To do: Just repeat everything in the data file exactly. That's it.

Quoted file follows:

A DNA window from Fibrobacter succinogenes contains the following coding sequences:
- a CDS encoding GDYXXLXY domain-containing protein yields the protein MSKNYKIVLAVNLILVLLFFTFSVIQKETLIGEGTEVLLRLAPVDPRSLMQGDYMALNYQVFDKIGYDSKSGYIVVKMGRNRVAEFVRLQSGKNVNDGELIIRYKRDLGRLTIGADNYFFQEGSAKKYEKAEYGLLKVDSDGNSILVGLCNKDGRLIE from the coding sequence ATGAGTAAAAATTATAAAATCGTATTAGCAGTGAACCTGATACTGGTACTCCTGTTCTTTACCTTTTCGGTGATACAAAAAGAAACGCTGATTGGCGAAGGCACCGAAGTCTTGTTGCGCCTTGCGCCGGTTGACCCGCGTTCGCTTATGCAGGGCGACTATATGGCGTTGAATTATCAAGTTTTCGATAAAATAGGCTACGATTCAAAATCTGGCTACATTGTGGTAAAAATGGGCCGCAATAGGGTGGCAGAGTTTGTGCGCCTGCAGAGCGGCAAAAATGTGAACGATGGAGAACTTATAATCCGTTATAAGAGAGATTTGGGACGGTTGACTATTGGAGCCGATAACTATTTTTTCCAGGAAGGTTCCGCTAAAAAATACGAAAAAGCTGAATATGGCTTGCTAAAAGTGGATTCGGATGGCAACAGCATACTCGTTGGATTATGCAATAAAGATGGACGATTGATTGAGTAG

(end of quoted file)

A DNA window from Fibrobacter succinogenes contains the following coding sequences:
- a CDS encoding GDYXXLXY domain-containing protein yields the protein MSKNYKIVLAVNLILVLLFFTFSVIQKETLIGEGTEVLLRLAPVDPRSLMQGDYMALNYQVFDKIGYDSKSGYIVVKMGRNRVAEFVRLQSGKNVNDGELIIRYKRDLGRLTIGADNYFFQEGSAKKYEKAEYGLLKVDSDGNSILVGLCNKDGRLIE from the coding sequence ATGAGTAAAAATTATAAAATCGTATTAGCAGTGAACCTGATACTGGTACTCCTGTTCTTTACCTTTTCGGTGATACAAAAAGAAACGCTGATTGGCGAAGGCACCGAAGTCTTGTTGCGCCTTGCGCCGGTTGACCCGCGTTCGCTTATGCAGGGCGACTATATGGCGTTGAATTATCAAGTTTTCGATAAAATAGGCTACGATTCAAAATCTGGCTACATTGTGGTAAAAATGGGCCGCAATAGGGTGGCAGAGTTTGTGCGCCTGCAGAGCGGCAAAAATGTGAACGATGGAGAACTTATAATCCGTTATAAGAGAGATTTGGGACGGTTGACTATTGGAGCCGATAACTATTTTTTCCAGGAAGGTTCCGCTAAAAAATACGAAAAAGCTGAATATGGCTTGCTAAAAGTGGATTCGGATGGCAACAGCATACTCGTTGGATTATGCAATAAAGATGGACGATTGATTGAGTAG